Western Springs musician serves as guest conductor

Every year during his four years at Lyons Township High School, French horn player Joe Martan auditioned to be student conductor for his class year in the Lyons Township band. Every year the other fellow who auditioned always won the spot.

Fast forward several decades. Martan, still a Western Springs resident and also a longtime French horn player with the West Suburban Concert Band, is an attorney and an annual participant since 1993 in a legal teaching trip to one of the Czech Republic’s law schools sponsored by Chicago’s John Marshall Law School. One of the fringe benefits of that annual trip is the making of friends in that country such as Rudolf Koudelka, a professional musician who has his own dance band and jazz trio, has worked with U.S. service bands in Europe, is an arranger and is a musical adviser to the oldest municipal band in the Czech Republic. The Koletova Hornicka Hudba (the Koletas’ Miners Band) is located in Rtyne v Krkonose in northern Bohemia and originally founded back in 1864 as a local school band. Koudelka introduced Martan to that band’s personnel. Ideas and music were exchanged over several years and in 2009 Martan was invited to be a guest conductor at the band’s annual music festival.

Martan first conducted with the Czech band in 2010 and has been an annual guest conductor at that music festival ever since.

“I’m an amateur and that’s all I’ll claim to be,” Martan said. “But, I must be doing something right because they keep inviting me back every year and giving me harder and harder pieces to conduct. The professional bandmasters who are the other guest conductors have accepted me as a ‘cesky muzikant’ (Czech musician).”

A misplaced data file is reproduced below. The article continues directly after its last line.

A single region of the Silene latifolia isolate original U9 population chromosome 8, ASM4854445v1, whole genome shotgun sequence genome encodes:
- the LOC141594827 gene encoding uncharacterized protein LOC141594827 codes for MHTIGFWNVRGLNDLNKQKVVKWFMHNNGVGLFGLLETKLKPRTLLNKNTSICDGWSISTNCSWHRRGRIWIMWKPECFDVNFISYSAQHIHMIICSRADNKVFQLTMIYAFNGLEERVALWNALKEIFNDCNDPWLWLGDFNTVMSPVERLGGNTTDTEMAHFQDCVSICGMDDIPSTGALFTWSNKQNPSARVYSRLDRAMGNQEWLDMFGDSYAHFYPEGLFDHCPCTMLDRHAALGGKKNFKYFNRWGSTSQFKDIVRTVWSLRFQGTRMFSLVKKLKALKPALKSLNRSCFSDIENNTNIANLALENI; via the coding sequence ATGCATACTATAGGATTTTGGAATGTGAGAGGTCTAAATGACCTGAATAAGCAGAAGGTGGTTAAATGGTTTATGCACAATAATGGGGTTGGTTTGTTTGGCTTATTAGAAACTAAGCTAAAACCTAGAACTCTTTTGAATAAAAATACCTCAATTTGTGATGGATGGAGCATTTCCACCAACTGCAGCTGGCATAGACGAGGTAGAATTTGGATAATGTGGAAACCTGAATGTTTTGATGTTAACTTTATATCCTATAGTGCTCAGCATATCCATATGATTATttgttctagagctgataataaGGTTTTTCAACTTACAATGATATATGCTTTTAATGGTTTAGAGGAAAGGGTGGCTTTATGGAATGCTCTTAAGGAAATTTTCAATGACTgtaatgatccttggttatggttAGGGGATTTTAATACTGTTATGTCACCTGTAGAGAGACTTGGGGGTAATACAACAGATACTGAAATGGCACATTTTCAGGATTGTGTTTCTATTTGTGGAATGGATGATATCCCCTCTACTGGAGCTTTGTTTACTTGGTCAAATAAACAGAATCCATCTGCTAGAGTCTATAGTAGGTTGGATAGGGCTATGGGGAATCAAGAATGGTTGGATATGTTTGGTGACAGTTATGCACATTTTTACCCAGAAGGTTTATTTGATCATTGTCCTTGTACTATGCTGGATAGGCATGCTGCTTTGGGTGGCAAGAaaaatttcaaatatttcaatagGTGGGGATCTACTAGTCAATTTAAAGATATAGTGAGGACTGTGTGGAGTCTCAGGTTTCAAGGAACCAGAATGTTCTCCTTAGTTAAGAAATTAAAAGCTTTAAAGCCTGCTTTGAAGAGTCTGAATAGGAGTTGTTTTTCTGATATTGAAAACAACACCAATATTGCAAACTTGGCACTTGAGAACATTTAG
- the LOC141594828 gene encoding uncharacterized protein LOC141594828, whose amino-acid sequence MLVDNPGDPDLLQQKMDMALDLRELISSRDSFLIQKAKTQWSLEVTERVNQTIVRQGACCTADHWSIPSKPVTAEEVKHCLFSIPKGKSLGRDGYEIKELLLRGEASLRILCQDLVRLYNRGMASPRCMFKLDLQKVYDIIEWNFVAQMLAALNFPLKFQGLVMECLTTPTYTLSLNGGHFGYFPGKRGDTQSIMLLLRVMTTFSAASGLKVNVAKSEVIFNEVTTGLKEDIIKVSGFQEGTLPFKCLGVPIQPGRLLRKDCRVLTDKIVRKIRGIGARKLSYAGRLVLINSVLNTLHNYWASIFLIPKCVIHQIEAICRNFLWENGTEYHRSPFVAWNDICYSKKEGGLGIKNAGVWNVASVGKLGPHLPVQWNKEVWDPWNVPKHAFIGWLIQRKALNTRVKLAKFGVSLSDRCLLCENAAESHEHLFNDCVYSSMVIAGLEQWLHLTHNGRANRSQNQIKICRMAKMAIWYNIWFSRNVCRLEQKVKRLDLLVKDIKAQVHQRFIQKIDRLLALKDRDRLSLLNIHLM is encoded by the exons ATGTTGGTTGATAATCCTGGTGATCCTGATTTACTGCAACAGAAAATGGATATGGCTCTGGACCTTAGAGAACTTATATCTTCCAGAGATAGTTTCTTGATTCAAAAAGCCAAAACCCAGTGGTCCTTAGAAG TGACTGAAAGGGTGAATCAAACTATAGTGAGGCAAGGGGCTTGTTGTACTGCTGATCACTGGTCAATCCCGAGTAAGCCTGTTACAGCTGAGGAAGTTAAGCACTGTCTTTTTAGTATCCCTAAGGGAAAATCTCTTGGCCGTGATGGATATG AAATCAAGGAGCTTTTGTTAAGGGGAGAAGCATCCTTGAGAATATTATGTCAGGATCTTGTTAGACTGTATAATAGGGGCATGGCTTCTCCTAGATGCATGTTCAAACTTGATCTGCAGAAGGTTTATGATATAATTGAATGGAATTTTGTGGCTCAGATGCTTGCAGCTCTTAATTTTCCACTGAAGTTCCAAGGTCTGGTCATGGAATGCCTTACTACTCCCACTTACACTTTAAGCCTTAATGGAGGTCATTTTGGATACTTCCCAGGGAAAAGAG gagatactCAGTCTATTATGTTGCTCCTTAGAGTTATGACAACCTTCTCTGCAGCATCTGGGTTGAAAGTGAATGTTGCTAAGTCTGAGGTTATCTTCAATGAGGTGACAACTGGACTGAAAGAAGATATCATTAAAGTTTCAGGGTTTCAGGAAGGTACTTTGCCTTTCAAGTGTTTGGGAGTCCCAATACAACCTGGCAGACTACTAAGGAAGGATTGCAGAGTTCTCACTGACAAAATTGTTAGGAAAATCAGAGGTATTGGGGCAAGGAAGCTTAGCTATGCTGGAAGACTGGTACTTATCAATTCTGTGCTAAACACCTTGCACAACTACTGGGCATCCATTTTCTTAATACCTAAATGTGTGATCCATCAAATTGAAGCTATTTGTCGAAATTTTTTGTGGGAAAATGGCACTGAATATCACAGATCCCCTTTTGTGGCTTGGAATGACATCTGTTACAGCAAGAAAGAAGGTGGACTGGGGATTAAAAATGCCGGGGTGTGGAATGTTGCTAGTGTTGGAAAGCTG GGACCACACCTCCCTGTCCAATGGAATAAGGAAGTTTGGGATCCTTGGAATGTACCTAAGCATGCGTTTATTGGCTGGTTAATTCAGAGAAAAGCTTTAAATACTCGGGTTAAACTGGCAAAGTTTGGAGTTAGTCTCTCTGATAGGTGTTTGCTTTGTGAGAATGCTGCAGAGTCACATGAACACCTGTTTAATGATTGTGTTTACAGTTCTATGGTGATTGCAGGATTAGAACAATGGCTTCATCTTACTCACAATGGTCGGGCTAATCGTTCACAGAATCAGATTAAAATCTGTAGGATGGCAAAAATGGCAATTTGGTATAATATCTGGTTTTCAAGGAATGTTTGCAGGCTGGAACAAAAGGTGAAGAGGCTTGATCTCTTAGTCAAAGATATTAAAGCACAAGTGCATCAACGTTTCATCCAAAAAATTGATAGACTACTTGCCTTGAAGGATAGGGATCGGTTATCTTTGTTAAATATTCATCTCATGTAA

April 5 a special commemorative concert marking the band’s 150th anniversary was held, and the band invited four musicians to be guest conductors. One was the principal conductor of the Czech Combined Armed Forces Band located in Prague. One was a former assistant director of the Koleta Band who now leads a very successful string orchestra in an adjacent town. The third was Martan’s friend, Rudolf Koudelka. The fourth, and last, was Martan, the only American.

“The concert was a smashing success,” Martan said. “Almost 900 persons bought tickets to attend. My musician friends played their hearts and souls out in this concert. It sounded magnificent.

Martin conducted two pieces, both having soloists. Julius Fucik’s “The Bear With The Sore Head” is a musical satire with a bassoon soloist. The Galop from Rossini’s “William Tell Overture” is for a xylophone soloist (and is also the theme from the 1950’s-era TV program “The Lone Ranger”).

“It was a unique and signal honor to be invited to participate in this event and make music with such talented people,” he said.

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